Our breeding goals will always require us to balance and select multiple traits simultaneously. Most breed associations report EPDs for dozens of economically-important traits. This creates a unique challenge when making selection decisions. The importance of certain traits will vary based on a herd’s breeding goal. Additionally, selecting one trait can sometimes cause a negative change in another genetically correlated trait which can unfavorably affect overall profitability. Our best tool to address multi-trait selection is to use economic selection indexes. These indexes place economic weights on multiple EPDs based on how they contribute to a generalized breeding goal, all while accounting for genetic correlations. These indexes simplify the sire selection process by reporting expected progeny differences for profit based on a generalized breeding goal.

Common mistake: While indexes are useful, they are best used when making an initial sort of bulls. Since they are combinations of multiple EPDs, animals can have similar index values while EPDs for individual traits are quite different. It’s important to check in on individual EPDs for traits that are important to our breeding objective like calving ease direct if we anticipate using the bull with heifers, or foot and leg EPDs if our herd needs to prioritize genetic progress there. I generally advise producers to use indexes to pick out the top 20% of bulls that are best aligned with their breeding goal, followed by using individual EPDs for traits that need additional attention in our herd.

It’s game time

Now that we’ve used tools to identify the bulls with genetic potential that best aligns with our herd’s breeding goals, we need to be certain that they’re able to deliver that potential to the herd. It is essential to phenotypically evaluate bulls in person for structural soundness. Bulls that are unable to travel adequately and breed cows can’t pass on the genetics that we are investing in. Structural soundness rarely improves with time and is one of the leading reasons that bulls are culled before returning on the investment that we’ve made in them. In addition to structural soundness, ensuring that bulls have had a thorough breeding soundness exam is also absolutely essential.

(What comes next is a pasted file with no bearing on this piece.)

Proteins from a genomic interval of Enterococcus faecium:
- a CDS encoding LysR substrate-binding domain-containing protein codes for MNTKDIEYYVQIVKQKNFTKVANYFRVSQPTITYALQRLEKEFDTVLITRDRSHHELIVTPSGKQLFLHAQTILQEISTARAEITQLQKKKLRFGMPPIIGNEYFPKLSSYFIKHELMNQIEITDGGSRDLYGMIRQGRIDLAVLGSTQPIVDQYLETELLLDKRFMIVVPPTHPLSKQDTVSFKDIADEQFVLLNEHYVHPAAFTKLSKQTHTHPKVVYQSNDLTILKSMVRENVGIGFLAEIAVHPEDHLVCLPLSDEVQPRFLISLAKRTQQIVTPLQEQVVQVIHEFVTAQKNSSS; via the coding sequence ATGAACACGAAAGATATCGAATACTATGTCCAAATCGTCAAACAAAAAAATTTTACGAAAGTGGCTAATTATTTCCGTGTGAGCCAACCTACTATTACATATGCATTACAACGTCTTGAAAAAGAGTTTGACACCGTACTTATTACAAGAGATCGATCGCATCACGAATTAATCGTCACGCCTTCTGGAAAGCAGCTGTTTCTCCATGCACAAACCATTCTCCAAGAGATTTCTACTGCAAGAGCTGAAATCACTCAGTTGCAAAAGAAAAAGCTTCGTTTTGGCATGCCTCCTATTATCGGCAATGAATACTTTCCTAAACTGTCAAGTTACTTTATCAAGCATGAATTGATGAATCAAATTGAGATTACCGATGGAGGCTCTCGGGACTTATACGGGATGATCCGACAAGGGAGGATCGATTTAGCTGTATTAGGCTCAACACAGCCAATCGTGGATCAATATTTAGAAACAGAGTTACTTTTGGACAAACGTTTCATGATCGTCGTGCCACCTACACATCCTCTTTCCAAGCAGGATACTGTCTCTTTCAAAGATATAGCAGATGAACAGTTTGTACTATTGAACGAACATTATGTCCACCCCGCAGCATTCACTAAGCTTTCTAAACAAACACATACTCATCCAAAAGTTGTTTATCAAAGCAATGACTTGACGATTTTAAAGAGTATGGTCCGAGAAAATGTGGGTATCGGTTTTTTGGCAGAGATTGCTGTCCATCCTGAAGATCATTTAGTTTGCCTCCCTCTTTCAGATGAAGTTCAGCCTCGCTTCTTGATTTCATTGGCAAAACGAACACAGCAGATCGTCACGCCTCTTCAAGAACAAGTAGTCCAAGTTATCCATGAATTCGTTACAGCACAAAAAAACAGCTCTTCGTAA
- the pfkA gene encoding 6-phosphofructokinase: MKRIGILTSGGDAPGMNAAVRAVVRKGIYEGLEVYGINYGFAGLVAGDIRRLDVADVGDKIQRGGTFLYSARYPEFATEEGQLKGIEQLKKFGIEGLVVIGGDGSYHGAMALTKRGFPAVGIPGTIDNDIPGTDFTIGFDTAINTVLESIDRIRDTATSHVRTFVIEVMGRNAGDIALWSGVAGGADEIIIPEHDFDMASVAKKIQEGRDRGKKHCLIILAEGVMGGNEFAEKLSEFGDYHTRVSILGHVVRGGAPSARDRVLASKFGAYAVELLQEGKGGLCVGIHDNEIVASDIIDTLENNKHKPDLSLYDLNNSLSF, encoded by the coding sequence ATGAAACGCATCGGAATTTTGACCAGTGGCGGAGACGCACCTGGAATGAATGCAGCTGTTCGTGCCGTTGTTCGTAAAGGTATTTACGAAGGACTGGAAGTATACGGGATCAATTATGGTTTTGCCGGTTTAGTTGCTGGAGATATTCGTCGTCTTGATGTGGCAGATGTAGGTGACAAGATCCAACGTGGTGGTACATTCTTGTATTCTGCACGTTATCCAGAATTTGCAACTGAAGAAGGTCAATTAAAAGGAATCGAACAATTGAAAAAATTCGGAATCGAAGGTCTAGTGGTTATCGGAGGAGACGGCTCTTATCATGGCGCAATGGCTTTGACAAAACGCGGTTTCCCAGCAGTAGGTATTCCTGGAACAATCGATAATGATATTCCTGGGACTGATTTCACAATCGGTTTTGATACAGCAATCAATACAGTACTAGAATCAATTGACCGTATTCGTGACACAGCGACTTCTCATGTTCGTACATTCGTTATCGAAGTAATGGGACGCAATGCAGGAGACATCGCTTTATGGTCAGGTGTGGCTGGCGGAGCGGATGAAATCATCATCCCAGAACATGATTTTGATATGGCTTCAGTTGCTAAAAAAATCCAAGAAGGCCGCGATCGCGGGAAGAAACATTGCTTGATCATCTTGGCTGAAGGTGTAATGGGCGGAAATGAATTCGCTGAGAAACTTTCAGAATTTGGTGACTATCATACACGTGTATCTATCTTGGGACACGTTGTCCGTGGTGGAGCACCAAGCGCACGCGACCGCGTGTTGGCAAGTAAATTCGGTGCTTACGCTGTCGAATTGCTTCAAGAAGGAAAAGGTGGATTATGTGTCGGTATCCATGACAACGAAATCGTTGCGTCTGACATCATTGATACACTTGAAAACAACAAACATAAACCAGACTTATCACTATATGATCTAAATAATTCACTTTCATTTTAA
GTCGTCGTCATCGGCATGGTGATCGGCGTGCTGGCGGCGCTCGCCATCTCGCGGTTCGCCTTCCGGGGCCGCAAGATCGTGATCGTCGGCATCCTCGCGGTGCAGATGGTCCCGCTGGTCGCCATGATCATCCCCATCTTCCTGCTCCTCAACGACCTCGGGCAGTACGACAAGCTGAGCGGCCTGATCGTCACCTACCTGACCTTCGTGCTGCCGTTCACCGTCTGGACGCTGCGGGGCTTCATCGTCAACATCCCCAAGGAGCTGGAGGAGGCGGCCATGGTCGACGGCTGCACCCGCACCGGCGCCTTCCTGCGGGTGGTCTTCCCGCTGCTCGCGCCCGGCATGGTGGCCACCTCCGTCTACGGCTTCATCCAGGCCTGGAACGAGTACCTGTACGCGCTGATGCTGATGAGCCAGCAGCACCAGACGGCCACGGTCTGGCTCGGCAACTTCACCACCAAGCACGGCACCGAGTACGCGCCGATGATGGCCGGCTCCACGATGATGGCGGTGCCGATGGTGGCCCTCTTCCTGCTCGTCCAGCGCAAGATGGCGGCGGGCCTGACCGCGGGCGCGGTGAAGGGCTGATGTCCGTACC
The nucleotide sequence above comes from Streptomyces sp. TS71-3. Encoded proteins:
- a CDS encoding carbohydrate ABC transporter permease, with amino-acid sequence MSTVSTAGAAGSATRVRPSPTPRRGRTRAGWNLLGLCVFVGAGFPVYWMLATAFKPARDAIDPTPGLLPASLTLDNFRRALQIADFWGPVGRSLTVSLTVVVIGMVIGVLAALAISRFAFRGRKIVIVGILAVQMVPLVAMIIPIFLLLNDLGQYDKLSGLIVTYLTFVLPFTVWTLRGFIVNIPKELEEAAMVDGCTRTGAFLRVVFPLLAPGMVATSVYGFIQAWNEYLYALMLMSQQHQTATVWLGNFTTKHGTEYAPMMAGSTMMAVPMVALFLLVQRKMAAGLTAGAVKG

Finally, after we’ve identified and evaluated our sire candidates but before the bidding starts it is important for us to do some back-of-the-napkin math to map out a budget. Our ideal sire might check all the boxes, but if he’s going to cost $20,000, he probably isn’t in the budget for a commercial herd.

Common mistake: All too often these price considerations are the #1 consideration, obscuring the other essential pieces of the selection process. Keeping in mind the long-term investment that a slightly more expensive bull might represent is important.

Purchasing a bull is one of the most important decisions that a commercial operation makes. Multiple tools exist to mitigate risk and accelerate the effectiveness of our selection decisions. It’s important that we use all of the information that we have at our disposal. This allows us to do most of the heavy lifting before sale day and match genetic potential to our herd’s unique needs.